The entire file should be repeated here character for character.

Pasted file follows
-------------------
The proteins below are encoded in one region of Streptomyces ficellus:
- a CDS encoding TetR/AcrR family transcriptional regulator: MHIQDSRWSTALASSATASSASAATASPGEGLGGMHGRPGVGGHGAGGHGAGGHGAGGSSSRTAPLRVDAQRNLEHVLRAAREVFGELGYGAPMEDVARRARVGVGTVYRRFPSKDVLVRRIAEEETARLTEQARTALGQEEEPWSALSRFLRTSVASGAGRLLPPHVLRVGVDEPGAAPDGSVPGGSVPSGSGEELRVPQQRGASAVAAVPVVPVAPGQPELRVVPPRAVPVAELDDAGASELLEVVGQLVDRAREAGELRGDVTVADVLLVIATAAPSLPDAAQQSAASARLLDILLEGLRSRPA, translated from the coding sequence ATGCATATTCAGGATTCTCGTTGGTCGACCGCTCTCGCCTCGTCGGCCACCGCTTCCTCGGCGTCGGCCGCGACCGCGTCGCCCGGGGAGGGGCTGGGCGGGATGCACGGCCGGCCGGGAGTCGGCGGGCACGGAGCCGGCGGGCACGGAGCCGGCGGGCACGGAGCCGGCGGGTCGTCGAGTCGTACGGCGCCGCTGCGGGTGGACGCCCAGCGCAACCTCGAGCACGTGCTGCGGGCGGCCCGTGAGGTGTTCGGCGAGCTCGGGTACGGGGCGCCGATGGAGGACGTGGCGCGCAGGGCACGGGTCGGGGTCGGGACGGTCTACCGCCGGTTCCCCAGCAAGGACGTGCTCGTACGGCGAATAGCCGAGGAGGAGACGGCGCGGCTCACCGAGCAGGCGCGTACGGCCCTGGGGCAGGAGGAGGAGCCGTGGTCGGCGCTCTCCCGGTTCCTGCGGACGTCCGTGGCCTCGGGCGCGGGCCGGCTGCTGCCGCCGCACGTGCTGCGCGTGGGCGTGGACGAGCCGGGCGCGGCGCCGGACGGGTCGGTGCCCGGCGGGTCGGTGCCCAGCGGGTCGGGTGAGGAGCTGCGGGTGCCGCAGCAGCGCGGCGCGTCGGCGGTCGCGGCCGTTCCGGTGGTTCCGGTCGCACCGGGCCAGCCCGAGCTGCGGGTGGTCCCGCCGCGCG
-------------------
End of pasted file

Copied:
The proteins below are encoded in one region of Streptomyces ficellus:
- a CDS encoding TetR/AcrR family transcriptional regulator: MHIQDSRWSTALASSATASSASAATASPGEGLGGMHGRPGVGGHGAGGHGAGGHGAGGSSSRTAPLRVDAQRNLEHVLRAAREVFGELGYGAPMEDVARRARVGVGTVYRRFPSKDVLVRRIAEEETARLTEQARTALGQEEEPWSALSRFLRTSVASGAGRLLPPHVLRVGVDEPGAAPDGSVPGGSVPSGSGEELRVPQQRGASAVAAVPVVPVAPGQPELRVVPPRAVPVAELDDAGASELLEVVGQLVDRAREAGELRGDVTVADVLLVIATAAPSLPDAAQQSAASARLLDILLEGLRSRPA, translated from the coding sequence ATGCATATTCAGGATTCTCGTTGGTCGACCGCTCTCGCCTCGTCGGCCACCGCTTCCTCGGCGTCGGCCGCGACCGCGTCGCCCGGGGAGGGGCTGGGCGGGATGCACGGCCGGCCGGGAGTCGGCGGGCACGGAGCCGGCGGGCACGGAGCCGGCGGGCACGGAGCCGGCGGGTCGTCGAGTCGTACGGCGCCGCTGCGGGTGGACGCCCAGCGCAACCTCGAGCACGTGCTGCGGGCGGCCCGTGAGGTGTTCGGCGAGCTCGGGTACGGGGCGCCGATGGAGGACGTGGCGCGCAGGGCACGGGTCGGGGTCGGGACGGTCTACCGCCGGTTCCCCAGCAAGGACGTGCTCGTACGGCGAATAGCCGAGGAGGAGACGGCGCGGCTCACCGAGCAGGCGCGTACGGCCCTGGGGCAGGAGGAGGAGCCGTGGTCGGCGCTCTCCCGGTTCCTGCGGACGTCCGTGGCCTCGGGCGCGGGCCGGCTGCTGCCGCCGCACGTGCTGCGCGTGGGCGTGGACGAGCCGGGCGCGGCGCCGGACGGGTCGGTGCCCGGCGGGTCGGTGCCCAGCGGGTCGGGTGAGGAGCTGCGGGTGCCGCAGCAGCGCGGCGCGTCGGCGGTCGCGGCCGTTCCGGTGGTTCCGGTCGCACCGGGCCAGCCCGAGCTGCGGGTGGTCCCGCCGCGCG